The right to be forgotten is a concept that has been debated and put into effect in the European Union (EU) (most notably France) and Argentina in current years.

The theory stems from the request of an individual to ‘determine the development of his life in an autonomous way, without being unceasingly or periodically disparaged as a result of a specific action performed in the past.

Google Search Censorship

Individuals have the right to appeal to their national data protection regulator if the search engine refuses their request. To guarantee that such pleads are supervised smoothly, EU data protection regulators plan to draft guidelines by this autumn.

As per official reports, French residents submitted the most take down requests, filing 17,500 with Google, said a person close to the company. Germany generated 16,500 requests, Britain 12,000 requests, Spain 8,000, 7,500 from Italy, and 5,500 from The Netherlands.

The right to be forgotten ‘reflects the claim of a person to have particular data deleted so that third persons can no more trace them. It is defined as the right to silence on past events in life that are no longer occurring.

The right to be forgotten is different from the right to privacy, due to the distinction that the right to privacy constitutes information that is not publicly known, whereas the right to be forgotten involves removing information that was publicly known as a certain time and not allowing third parties to access the information.

So Does Google Really Remove The Content on Your Request?

Answer is No! Here are few excerpts published on Google where they denied the request.

Argentina: We received a phone call to remove a Google Autocomplete entry linking a politician’s name with an illicit drug. We did not remove the entry.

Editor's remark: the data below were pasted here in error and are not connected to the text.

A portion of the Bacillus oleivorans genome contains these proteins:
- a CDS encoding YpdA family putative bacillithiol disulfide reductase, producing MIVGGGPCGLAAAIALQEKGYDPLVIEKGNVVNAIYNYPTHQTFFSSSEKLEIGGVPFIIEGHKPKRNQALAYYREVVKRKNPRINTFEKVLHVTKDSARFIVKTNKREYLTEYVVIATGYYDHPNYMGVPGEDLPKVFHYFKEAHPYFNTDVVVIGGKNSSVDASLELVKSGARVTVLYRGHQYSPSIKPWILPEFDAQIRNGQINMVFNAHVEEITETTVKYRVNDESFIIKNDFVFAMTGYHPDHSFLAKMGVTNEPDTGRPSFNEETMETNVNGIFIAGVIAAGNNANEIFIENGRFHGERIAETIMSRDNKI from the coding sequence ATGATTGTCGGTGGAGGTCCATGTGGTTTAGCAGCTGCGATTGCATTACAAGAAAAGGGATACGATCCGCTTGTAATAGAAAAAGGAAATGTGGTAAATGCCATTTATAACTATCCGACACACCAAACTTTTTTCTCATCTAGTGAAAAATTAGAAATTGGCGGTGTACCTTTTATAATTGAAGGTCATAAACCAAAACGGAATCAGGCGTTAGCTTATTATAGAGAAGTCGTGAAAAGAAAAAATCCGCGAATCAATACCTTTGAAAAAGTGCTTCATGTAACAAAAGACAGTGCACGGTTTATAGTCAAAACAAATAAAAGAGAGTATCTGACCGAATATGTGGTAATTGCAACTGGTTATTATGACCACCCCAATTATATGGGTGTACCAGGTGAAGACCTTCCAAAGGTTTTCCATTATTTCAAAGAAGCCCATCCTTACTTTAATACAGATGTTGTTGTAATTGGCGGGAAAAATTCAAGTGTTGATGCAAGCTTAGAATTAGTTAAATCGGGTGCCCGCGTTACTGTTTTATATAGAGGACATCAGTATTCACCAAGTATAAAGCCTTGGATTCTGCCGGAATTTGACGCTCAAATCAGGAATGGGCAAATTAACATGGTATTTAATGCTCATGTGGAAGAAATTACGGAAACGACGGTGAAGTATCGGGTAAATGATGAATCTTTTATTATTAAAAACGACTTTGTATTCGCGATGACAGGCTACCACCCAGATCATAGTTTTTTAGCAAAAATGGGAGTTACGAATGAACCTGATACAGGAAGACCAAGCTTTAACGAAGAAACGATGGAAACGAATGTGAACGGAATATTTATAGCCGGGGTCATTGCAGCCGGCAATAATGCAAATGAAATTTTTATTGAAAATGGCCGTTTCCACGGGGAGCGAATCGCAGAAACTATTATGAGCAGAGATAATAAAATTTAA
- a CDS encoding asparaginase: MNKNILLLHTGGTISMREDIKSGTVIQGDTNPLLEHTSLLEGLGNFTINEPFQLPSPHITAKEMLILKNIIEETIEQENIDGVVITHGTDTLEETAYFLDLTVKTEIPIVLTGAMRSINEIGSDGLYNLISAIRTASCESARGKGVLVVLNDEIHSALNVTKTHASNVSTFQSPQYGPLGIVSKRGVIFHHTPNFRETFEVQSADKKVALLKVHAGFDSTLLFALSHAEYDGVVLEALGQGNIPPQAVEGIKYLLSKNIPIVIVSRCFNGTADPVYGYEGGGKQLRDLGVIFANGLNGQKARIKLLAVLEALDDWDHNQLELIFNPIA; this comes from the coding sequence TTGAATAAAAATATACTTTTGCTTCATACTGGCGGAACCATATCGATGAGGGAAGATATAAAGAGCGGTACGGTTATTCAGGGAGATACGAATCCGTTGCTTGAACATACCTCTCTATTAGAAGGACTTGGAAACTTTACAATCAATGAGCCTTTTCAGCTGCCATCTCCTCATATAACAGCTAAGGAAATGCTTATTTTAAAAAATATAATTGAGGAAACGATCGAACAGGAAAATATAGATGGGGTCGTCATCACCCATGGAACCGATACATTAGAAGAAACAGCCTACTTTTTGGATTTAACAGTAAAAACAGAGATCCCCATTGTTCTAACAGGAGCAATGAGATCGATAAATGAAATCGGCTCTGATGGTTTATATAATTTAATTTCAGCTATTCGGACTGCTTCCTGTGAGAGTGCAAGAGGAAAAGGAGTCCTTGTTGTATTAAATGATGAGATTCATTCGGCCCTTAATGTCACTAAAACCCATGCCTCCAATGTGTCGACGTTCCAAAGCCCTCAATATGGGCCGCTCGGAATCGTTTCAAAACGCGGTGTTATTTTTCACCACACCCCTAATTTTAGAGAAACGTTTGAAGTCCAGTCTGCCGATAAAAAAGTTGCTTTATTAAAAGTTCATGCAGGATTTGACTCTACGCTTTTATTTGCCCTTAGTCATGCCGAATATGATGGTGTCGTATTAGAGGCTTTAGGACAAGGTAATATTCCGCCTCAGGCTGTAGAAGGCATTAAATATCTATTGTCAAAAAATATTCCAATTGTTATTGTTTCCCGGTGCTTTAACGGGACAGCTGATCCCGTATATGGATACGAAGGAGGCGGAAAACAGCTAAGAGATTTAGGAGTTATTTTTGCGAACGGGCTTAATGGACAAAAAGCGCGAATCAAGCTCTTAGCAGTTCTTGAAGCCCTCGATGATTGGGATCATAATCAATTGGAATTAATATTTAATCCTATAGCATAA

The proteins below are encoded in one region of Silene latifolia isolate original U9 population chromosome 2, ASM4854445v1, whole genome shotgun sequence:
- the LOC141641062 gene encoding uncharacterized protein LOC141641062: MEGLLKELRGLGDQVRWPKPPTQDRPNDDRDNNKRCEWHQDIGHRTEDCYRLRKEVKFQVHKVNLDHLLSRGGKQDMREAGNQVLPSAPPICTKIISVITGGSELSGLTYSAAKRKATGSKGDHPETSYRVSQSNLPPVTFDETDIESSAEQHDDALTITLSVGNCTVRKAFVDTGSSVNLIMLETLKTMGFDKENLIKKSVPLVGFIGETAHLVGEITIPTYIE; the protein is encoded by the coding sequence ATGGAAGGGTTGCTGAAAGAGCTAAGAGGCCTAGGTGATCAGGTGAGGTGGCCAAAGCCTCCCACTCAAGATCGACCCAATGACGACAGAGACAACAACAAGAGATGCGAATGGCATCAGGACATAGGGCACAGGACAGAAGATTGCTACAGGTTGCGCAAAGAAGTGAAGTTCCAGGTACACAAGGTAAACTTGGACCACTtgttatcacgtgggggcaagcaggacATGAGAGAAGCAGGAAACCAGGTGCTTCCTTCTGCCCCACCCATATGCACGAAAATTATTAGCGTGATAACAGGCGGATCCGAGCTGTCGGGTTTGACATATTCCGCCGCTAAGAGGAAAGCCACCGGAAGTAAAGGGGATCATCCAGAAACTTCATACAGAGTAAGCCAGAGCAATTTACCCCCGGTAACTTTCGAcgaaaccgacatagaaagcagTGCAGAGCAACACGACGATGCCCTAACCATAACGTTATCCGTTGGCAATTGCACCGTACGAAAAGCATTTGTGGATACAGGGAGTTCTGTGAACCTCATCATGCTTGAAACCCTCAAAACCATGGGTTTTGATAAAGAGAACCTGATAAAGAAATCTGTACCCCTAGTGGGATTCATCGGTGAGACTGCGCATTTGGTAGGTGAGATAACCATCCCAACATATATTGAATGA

Bolivia: We received a request from the legislative assembly to remove a blog post that allegedly infringed copyright. Upon reviewing the blog post, we saw that it contained political speech and did not remove it.

Brazil: We received a court order to remove 107 blog posts and search results for linking to information that criticized a local government official for allegedly corrupt hiring practices. We appealed because the order did not specify why it was illegal and did not remove the content.

Cyprus: We received a request from the Anti-Drug Council to remove names of disputed territories in Google Maps. We did not remove any names in response to the request.

France: We received a request from a law enforcement agency to remove images from Google Image Search because they contained pictures of court decisions. We did not remove the images and asked the agency to contact the website owners directly.

Indonesia: We received a request through our copyright complaints submission process from an Indonesian Consul General who requested that we remove six YouTube videos. We did not remove the videos, which appeared to be critical of the Consulate.

Japan: We received a request from a local law enforcement agency to remove a blog post that describes how the police allegedly conducted a house search without a search warrant. We did not remove the blog post.

Peru: We received a request from a local government official to remove a Google Site for criticizing the local council and its members. We did not remove the site.

United Kingdom: We received a request from a local government council to remove a blog post that allegedly defames the council. We did not remove the blog post.

United States: We received a request from a local law enforcement official to remove a search result linking to a news article about his record as an officer. We did not remove the search result.

To view the complete list, visit here.